.			1593	IN	NS	c.root-servers.net.
.			1593	IN	NS	f.root-servers.net.
.			1593	IN	NS	m.root-servers.net.
;; Received 228 bytes from 111.222.111.222#53(111.222.111.222) in 695 ms

cloud.			172800	IN	NS	a.nic.cloud.
cloud.			172800	IN	NS	b.nic.cloud.
cloud.			172800	IN	NS	c.nic.cloud.
cloud.			172800	IN	NS	d.nic.cloud.
;; Received 280 bytes from 199.7.83.42#53(199.7.83.42) in 631 ms

cloud.			900	IN	SOA	a.nic.cloud. support.ariservices.com. 1465762319 1800 300 1814400 1800
;; Received 101 bytes from 37.209.196.10#53(37.209.196.10) in 64 ms
I don't know why "dig" received bytes from three servers, two of whom are unknown to me and which I did not expect to be consulted or talked-to.

Last edited by sundialsvcs; 06-12-2016 at 03:28 PM.
 
Old 06-12-2016, 03:43 PM   #6
sundialsvcs
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Important Observation: After I posted the above comments ... and otherwise spent "about 10 minutes" doing other things ... it worked.

So, there is obviously some kind of timeout involved here . . .

- - - -

And then, after working(!), it stopped.

- - - -

"Curioser and curioser ..."

Last edited by sundialsvcs; 06-12-2016 at 03:45 PM.
 
Old 06-13-2016, 08:51 AM   #7
sundialsvcs
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Another update:

The last reply to the original posting in this superuser.com thread lead me to this (OS/X-specific) magic incantation: sudo killall -HUP mDNSResponder, which did resolve the immediate problem.

Therefore, I have the following follow-on question . . .

It appears that incorrect DNS information is somehow being cached, and used for ordinary lookups. How might that "incorrect information" have gotten there? Based on the log-output in my previous post (in which three IP-addresses were contacted for some reason), I now can't be sure that the incorrect information actually came from my dnsmasq server, as I would have expected it to. But I urgently need to figure out what is going wrong (in any operating-system), so that this situation cannot happen.

Right now, dnsmasq appears to be operating as "the" name-server for the host upon which it is running, which obliges me to list (Google) name-servers as things to listen-to, although I have attempted to specify to dnsmasq that ".cloud" domains are to be served only by hosts-files.
 
Old 06-15-2016, 06:21 AM   #8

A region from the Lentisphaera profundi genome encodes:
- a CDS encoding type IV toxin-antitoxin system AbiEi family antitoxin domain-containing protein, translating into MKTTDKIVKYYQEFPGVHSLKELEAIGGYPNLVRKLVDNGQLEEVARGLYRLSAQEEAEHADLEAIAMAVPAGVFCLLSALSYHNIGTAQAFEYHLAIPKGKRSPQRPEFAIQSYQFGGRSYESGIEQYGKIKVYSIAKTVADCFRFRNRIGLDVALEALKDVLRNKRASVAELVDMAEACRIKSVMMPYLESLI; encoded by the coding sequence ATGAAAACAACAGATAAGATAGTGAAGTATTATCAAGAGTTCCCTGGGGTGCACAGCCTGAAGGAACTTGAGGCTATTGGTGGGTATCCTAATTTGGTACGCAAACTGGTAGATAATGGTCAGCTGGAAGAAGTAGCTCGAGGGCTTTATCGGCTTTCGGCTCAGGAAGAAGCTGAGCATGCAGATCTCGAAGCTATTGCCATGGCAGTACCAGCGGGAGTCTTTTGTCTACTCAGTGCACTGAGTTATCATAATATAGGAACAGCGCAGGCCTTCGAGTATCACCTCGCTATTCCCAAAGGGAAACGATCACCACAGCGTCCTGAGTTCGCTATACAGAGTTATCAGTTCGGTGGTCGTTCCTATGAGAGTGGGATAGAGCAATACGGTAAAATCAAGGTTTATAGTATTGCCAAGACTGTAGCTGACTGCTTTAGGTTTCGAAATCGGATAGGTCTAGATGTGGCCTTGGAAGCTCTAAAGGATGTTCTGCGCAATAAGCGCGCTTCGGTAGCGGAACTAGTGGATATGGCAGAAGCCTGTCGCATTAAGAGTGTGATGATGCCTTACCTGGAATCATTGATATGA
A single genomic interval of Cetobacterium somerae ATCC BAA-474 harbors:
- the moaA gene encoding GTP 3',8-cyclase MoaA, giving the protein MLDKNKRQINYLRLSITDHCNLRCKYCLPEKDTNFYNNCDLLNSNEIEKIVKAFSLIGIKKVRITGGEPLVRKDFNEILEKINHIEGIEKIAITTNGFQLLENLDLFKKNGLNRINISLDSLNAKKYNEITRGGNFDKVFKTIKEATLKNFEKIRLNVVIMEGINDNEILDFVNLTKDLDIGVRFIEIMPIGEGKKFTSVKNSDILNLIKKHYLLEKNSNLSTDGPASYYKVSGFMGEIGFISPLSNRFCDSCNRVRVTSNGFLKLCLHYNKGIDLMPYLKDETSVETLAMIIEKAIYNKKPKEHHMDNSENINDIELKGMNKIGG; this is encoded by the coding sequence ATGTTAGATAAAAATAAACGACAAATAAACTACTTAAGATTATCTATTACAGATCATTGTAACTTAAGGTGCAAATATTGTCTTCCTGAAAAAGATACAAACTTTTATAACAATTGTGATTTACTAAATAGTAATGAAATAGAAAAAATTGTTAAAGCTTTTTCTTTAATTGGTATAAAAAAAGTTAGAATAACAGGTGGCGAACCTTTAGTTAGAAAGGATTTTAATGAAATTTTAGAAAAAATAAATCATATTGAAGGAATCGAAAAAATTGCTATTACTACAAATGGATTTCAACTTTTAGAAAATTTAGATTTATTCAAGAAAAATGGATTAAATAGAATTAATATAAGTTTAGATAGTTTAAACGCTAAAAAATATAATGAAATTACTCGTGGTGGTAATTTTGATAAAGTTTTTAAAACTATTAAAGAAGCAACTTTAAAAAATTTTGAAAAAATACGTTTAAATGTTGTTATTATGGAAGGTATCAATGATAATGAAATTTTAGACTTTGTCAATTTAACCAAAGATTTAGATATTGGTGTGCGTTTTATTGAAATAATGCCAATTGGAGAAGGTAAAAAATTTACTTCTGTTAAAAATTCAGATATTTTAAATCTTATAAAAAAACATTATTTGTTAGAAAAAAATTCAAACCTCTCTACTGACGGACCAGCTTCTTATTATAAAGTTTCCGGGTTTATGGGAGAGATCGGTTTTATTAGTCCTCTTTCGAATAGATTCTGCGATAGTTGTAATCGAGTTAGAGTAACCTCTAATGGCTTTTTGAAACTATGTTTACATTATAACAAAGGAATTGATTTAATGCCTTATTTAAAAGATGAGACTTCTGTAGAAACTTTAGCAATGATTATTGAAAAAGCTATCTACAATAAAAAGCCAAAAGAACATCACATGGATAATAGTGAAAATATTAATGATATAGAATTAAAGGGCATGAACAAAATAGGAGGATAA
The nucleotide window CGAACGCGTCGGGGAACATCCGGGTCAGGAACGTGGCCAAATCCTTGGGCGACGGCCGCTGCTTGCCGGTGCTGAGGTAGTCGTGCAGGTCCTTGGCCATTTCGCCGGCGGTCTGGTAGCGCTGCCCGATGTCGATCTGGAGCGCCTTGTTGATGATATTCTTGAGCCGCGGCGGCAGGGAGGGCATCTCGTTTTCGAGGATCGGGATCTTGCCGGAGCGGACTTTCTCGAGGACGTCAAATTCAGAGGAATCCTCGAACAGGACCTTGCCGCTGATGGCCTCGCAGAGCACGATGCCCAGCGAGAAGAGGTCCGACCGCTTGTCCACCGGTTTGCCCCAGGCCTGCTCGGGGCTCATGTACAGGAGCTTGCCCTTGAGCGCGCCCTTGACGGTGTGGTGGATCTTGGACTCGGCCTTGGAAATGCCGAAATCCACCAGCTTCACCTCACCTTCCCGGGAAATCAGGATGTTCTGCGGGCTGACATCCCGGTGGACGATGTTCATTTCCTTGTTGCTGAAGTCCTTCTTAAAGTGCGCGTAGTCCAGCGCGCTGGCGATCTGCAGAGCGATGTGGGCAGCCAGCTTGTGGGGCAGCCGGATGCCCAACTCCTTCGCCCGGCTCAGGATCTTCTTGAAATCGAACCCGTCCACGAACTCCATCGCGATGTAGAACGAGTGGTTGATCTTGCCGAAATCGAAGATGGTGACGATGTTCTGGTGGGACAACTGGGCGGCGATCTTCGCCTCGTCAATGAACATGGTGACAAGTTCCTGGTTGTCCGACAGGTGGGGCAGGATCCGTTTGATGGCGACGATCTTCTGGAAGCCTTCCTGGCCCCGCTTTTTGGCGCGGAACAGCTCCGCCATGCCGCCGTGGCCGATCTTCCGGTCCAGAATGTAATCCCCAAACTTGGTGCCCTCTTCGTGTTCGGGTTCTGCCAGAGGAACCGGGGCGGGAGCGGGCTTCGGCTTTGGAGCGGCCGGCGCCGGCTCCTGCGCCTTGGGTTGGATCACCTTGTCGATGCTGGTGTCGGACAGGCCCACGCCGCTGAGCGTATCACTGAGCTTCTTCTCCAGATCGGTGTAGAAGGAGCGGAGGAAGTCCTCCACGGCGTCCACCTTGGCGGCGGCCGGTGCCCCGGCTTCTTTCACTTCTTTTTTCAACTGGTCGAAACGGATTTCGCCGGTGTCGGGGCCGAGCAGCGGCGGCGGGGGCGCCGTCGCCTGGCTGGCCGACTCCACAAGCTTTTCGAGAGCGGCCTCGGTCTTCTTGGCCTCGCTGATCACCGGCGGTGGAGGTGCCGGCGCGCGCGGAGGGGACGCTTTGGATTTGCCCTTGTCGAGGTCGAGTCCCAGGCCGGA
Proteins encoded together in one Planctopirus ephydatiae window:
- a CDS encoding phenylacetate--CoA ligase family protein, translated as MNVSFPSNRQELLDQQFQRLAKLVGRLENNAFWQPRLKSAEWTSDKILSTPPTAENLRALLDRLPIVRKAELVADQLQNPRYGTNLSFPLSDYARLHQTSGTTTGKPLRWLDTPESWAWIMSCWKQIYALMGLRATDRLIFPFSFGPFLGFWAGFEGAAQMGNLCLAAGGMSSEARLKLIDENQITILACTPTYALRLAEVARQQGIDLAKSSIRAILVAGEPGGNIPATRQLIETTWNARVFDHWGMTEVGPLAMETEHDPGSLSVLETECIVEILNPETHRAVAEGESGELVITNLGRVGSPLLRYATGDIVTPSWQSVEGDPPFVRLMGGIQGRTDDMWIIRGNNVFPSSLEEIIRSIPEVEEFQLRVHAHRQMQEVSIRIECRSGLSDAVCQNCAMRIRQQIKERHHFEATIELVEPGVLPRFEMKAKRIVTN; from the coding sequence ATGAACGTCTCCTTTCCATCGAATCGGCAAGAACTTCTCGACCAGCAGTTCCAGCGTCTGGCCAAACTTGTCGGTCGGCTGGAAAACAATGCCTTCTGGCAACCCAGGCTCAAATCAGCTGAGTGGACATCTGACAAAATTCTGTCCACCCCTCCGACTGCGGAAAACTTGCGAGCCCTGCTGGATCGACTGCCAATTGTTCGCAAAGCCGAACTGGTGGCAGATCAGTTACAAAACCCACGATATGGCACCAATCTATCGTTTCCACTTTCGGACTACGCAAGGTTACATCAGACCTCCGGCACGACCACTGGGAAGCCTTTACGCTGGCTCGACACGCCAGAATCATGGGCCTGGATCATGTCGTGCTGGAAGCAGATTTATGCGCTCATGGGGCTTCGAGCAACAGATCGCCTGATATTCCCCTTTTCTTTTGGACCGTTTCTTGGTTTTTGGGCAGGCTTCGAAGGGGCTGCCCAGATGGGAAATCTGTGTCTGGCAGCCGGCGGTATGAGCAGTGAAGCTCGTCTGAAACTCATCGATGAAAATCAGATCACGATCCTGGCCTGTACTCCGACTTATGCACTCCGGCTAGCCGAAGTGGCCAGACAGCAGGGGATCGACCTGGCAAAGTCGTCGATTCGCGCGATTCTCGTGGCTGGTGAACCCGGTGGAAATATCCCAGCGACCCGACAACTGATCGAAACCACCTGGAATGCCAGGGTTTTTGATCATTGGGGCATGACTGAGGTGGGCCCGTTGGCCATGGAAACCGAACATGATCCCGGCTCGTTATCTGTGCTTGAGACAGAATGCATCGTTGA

sundialsvcs
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The problem is definitely mDNSResponder, which is part of Apple's "Bonjour" zero-configuration networking system but also used by many other applications (Linux, Windows, and Mac) such as Skype.

Therefore, I really do need to know what to do about this. I don't really know why mDNSResponder decides that "blah-blah.cloud" does not exist, and why it never changes its mind ... even across sleep/restart ... until I send it a HUP signal. I've got a DNS that can provide the answer, but it looks like my Mac simply stops asking and decides that it already knows.

(This is a Multicast DNS service . . . Possibly-relevant voodoo includes:
Quote:
When an mDNS client needs to resolve a host name, it sends an IP multicast query message that asks the host having that name to identify itself. That target machine then multicasts a message that includes its IP address. All machines in that subnet can then use that information to update their mDNS caches.

Any host can relinquish its claim to a domain name by sending a response packet with a time to live (TTL) equal to zero.

By default, mDNS only and exclusively resolves host names ending with the .local top-level domain (TLD). This can cause problems if that domain includes hosts which do not implement mDNS but which can be found via a conventional unicast DNS server. Resolving such conflicts requires network-configuration changes that violate the zero-configuration goal.
Do I need to be using a different DNS mechanism now?

(Opening up a new thread on "Avahi" ...)

Last edited by sundialsvcs; 06-15-2016 at 06:31 AM.